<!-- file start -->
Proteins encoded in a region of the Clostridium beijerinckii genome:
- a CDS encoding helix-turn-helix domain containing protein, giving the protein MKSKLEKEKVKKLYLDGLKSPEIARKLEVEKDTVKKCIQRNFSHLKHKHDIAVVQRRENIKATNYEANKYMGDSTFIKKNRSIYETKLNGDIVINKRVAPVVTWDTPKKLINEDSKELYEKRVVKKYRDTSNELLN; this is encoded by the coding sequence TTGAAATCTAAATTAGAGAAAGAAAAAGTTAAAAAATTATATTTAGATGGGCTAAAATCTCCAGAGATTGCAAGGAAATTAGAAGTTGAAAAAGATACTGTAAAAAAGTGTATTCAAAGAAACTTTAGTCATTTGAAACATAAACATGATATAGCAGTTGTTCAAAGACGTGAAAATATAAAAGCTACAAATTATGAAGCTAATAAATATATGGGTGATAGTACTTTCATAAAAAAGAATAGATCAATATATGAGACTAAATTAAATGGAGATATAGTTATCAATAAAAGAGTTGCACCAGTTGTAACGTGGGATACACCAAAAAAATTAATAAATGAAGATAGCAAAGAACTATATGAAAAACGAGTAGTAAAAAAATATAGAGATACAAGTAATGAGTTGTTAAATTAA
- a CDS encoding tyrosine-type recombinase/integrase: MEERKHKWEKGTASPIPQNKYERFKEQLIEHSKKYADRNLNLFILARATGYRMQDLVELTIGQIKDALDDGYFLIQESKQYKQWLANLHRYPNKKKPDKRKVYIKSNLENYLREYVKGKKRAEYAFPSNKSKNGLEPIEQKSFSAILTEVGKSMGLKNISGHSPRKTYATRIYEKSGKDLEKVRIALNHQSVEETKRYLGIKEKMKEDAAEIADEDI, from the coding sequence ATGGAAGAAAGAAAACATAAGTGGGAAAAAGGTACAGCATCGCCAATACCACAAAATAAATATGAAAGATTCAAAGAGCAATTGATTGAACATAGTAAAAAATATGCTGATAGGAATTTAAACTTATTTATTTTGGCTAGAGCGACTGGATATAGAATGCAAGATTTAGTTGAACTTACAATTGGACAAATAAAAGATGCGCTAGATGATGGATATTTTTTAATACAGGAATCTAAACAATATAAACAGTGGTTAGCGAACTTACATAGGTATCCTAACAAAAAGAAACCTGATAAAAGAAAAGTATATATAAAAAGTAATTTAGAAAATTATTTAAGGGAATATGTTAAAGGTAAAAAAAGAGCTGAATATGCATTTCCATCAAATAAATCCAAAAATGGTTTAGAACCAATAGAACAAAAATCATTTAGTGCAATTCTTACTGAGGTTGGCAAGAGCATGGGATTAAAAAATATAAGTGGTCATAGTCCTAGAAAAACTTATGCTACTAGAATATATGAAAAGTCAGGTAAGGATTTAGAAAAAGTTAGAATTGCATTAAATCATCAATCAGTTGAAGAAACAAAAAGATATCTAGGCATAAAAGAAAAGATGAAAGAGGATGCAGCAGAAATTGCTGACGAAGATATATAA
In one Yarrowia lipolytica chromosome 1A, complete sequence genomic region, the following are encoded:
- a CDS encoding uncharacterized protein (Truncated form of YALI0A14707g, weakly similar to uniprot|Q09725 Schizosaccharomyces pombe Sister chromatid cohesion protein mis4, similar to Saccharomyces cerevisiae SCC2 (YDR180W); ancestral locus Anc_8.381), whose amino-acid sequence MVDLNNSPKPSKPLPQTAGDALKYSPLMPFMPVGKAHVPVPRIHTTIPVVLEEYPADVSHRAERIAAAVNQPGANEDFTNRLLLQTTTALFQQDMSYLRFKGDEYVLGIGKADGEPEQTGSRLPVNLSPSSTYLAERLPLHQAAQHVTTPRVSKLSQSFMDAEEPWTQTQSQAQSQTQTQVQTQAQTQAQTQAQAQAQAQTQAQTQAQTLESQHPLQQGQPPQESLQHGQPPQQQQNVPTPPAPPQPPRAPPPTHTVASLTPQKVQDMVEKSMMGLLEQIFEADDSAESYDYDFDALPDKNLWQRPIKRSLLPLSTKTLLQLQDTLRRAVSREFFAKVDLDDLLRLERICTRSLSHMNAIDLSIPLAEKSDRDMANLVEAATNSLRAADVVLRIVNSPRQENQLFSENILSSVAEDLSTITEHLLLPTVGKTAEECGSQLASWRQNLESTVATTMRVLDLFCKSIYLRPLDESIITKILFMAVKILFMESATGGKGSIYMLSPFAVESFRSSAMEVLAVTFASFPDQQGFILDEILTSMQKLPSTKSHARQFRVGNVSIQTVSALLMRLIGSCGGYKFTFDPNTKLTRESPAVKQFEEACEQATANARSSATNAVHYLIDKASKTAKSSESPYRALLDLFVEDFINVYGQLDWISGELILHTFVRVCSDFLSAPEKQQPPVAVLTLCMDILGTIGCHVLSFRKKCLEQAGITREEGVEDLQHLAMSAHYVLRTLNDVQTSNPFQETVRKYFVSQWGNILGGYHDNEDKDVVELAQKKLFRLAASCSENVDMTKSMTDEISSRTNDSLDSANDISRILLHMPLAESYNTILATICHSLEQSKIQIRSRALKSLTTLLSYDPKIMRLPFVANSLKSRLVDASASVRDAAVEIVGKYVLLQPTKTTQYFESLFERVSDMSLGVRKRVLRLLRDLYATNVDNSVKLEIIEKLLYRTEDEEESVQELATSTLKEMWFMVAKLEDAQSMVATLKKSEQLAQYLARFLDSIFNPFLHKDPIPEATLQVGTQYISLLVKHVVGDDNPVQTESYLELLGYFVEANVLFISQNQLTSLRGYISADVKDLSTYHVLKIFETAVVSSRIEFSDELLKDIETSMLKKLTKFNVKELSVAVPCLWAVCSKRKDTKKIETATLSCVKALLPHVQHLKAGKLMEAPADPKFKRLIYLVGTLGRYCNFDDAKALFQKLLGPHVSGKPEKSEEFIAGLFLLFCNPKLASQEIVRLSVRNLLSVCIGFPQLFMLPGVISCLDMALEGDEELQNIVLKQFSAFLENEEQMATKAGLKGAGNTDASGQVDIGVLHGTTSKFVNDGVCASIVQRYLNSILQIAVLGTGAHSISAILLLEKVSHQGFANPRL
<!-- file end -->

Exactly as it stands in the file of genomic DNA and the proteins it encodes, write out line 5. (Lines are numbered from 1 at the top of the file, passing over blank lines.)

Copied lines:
- a CDS encoding uncharacterized protein (Truncated form of YALI0A14707g, weakly similar to uniprot|Q09725 Schizosaccharomyces pombe Sister chromatid cohesion protein mis4, similar to Saccharomyces cerevisiae SCC2 (YDR180W); ancestral locus Anc_8.381), whose amino-acid sequence MVDLNNSPKPSKPLPQTAGDALKYSPLMPFMPVGKAHVPVPRIHTTIPVVLEEYPADVSHRAERIAAAVNQPGANEDFTNRLLLQTTTALFQQDMSYLRFKGDEYVLGIGKADGEPEQTGSRLPVNLSPSSTYLAERLPLHQAAQHVTTPRVSKLSQSFMDAEEPWTQTQSQAQSQTQTQVQTQAQTQAQTQAQAQAQAQTQAQTQAQTLESQHPLQQGQPPQESLQHGQPPQQQQNVPTPPAPPQPPRAPPPTHTVASLTPQKVQDMVEKSMMGLLEQIFEADDSAESYDYDFDALPDKNLWQRPIKRSLLPLSTKTLLQLQDTLRRAVSREFFAKVDLDDLLRLERICTRSLSHMNAIDLSIPLAEKSDRDMANLVEAATNSLRAADVVLRIVNSPRQENQLFSENILSSVAEDLSTITEHLLLPTVGKTAEECGSQLASWRQNLESTVATTMRVLDLFCKSIYLRPLDESIITKILFMAVKILFMESATGGKGSIYMLSPFAVESFRSSAMEVLAVTFASFPDQQGFILDEILTSMQKLPSTKSHARQFRVGNVSIQTVSALLMRLIGSCGGYKFTFDPNTKLTRESPAVKQFEEACEQATANARSSATNAVHYLIDKASKTAKSSESPYRALLDLFVEDFINVYGQLDWISGELILHTFVRVCSDFLSAPEKQQPPVAVLTLCMDILGTIGCHVLSFRKKCLEQAGITREEGVEDLQHLAMSAHYVLRTLNDVQTSNPFQETVRKYFVSQWGNILGGYHDNEDKDVVELAQKKLFRLAASCSENVDMTKSMTDEISSRTNDSLDSANDISRILLHMPLAESYNTILATICHSLEQSKIQIRSRALKSLTTLLSYDPKIMRLPFVANSLKSRLVDASASVRDAAVEIVGKYVLLQPTKTTQYFESLFERVSDMSLGVRKRVLRLLRDLYATNVDNSVKLEIIEKLLYRTEDEEESVQELATSTLKEMWFMVAKLEDAQSMVATLKKSEQLAQYLARFLDSIFNPFLHKDPIPEATLQVGTQYISLLVKHVVGDDNPVQTESYLELLGYFVEANVLFISQNQLTSLRGYISADVKDLSTYHVLKIFETAVVSSRIEFSDELLKDIETSMLKKLTKFNVKELSVAVPCLWAVCSKRKDTKKIETATLSCVKALLPHVQHLKAGKLMEAPADPKFKRLIYLVGTLGRYCNFDDAKALFQKLLGPHVSGKPEKSEEFIAGLFLLFCNPKLASQEIVRLSVRNLLSVCIGFPQLFMLPGVISCLDMALEGDEELQNIVLKQFSAFLENEEQMATKAGLKGAGNTDASGQVDIGVLHGTTSKFVNDGVCASIVQRYLNSILQIAVLGTGAHSISAILLLEKVSHQGFANPRL